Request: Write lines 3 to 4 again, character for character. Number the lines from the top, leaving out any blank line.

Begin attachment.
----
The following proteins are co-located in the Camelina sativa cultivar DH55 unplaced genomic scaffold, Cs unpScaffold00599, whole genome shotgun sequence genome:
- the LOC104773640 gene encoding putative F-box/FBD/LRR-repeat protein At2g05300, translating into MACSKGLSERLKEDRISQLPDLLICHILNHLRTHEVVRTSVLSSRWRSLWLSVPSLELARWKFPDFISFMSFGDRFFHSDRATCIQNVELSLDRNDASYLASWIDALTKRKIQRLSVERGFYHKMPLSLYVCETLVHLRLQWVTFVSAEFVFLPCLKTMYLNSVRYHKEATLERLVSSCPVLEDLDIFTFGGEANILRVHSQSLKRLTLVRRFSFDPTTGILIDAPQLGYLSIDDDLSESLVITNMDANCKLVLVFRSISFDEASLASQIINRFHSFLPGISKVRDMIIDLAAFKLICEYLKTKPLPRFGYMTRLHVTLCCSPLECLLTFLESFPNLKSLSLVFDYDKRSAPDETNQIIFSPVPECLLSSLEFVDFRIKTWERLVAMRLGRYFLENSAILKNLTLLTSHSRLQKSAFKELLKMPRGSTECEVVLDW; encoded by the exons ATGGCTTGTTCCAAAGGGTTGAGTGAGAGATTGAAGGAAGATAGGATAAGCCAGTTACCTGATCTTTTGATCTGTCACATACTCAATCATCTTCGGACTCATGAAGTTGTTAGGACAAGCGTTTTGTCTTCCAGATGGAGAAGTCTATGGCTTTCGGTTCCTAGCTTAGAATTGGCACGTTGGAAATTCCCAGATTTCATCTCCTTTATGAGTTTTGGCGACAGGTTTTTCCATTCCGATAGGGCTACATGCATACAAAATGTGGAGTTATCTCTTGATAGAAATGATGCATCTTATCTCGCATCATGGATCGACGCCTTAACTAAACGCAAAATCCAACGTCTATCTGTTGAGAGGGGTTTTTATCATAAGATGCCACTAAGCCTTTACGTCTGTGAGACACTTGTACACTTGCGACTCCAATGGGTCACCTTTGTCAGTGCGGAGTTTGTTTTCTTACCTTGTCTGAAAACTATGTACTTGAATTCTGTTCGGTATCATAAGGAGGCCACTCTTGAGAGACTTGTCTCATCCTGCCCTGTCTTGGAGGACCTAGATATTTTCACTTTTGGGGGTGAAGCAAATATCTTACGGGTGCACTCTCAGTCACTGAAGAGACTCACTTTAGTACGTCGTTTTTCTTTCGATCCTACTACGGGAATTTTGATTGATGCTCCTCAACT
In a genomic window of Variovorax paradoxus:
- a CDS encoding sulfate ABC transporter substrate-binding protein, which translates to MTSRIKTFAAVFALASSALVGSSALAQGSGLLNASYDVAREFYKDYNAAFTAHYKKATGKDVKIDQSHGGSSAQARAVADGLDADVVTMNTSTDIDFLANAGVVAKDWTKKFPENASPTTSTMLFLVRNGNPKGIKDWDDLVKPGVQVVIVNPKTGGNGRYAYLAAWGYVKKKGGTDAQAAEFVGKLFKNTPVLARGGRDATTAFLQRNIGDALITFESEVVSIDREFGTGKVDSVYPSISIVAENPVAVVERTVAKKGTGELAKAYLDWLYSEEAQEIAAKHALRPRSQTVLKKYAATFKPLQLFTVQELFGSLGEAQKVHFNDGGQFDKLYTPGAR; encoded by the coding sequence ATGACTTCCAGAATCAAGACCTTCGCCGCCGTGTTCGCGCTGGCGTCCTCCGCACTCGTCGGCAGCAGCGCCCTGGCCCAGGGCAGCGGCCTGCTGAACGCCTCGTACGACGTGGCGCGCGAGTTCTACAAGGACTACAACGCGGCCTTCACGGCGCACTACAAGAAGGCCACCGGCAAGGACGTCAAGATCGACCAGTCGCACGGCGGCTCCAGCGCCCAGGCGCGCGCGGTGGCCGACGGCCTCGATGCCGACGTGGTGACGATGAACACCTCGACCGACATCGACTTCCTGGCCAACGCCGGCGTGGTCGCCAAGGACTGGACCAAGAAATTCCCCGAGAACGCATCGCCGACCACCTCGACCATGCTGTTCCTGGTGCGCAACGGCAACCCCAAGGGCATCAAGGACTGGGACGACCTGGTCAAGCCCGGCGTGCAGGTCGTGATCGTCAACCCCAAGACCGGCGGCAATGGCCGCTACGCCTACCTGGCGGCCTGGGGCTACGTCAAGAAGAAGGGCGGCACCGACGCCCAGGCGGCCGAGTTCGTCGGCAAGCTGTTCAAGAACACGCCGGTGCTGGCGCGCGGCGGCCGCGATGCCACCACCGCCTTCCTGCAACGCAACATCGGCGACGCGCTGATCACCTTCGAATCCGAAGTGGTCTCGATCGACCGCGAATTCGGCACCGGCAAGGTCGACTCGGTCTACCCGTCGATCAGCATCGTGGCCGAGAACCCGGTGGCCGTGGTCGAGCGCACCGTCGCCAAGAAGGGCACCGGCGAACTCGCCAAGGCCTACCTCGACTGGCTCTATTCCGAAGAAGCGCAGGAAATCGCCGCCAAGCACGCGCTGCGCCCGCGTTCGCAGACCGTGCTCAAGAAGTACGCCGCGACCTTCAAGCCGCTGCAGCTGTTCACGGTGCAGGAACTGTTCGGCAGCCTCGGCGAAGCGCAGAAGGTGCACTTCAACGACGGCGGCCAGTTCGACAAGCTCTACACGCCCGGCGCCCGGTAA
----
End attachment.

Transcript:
In a genomic window of Variovorax paradoxus:
- a CDS encoding sulfate ABC transporter substrate-binding protein, which translates to MTSRIKTFAAVFALASSALVGSSALAQGSGLLNASYDVAREFYKDYNAAFTAHYKKATGKDVKIDQSHGGSSAQARAVADGLDADVVTMNTSTDIDFLANAGVVAKDWTKKFPENASPTTSTMLFLVRNGNPKGIKDWDDLVKPGVQVVIVNPKTGGNGRYAYLAAWGYVKKKGGTDAQAAEFVGKLFKNTPVLARGGRDATTAFLQRNIGDALITFESEVVSIDREFGTGKVDSVYPSISIVAENPVAVVERTVAKKGTGELAKAYLDWLYSEEAQEIAAKHALRPRSQTVLKKYAATFKPLQLFTVQELFGSLGEAQKVHFNDGGQFDKLYTPGAR; encoded by the coding sequence ATGACTTCCAGAATCAAGACCTTCGCCGCCGTGTTCGCGCTGGCGTCCTCCGCACTCGTCGGCAGCAGCGCCCTGGCCCAGGGCAGCGGCCTGCTGAACGCCTCGTACGACGTGGCGCGCGAGTTCTACAAGGACTACAACGCGGCCTTCACGGCGCACTACAAGAAGGCCACCGGCAAGGACGTCAAGATCGACCAGTCGCACGGCGGCTCCAGCGCCCAGGCGCGCGCGGTGGCCGACGGCCTCGATGCCGACGTGGTGACGATGAACACCTCGACCGACATCGACTTCCTGGCCAACGCCGGCGTGGTCGCCAAGGACTGGACCAAGAAATTCCCCGAGAACGCATCGCCGACCACCTCGACCATGCTGTTCCTGGTGCGCAACGGCAACCCCAAGGGCATCAAGGACTGGGACGACCTGGTCAAGCCCGGCGTGCAGGTCGTGATCGTCAACCCCAAGACCGGCGGCAATGGCCGCTACGCCTACCTGGCGGCCTGGGGCTACGTCAAGAAGAAGGGCGGCACCGACGCCCAGGCGGCCGAGTTCGTCGGCAAGCTGTTCAAGAACACGCCGGTGCTGGCGCGCGGCGGCCGCGATGCCACCACCGCCTTCCTGCAACGCAACATCGGCGACGCGCTGATCACCTTCGAATCCGAAGTGGTCTCGATCGACCGCGAATTCGGCACCGGCAAGGTCGACTCGGTCTACCCGTCGATCAGCATCGTGGCCGAGAACCCGGTGGCCGTGGTCGAGCGCACCGTCGCCAAGAAGGGCACCGGCGAACTCGCCAAGGCCTACCTCGACTGGCTCTATTCCGAAGAAGCGCAGGAAATCGCCGCCAAGCACGCGCTGCGCCCGCGTTCGCAGACCGTGCTCAAGAAGTACGCCGCGACCTTCAAGCCGCTGCAGCTGTTCACGGTGCAGGAACTGTTCGGCAGCCTCGGCGAAGCGCAGAAGGTGCACTTCAACGACGGCGGCCAGTTCGACAAGCTCTACACGCCCGGCGCCCGGTAA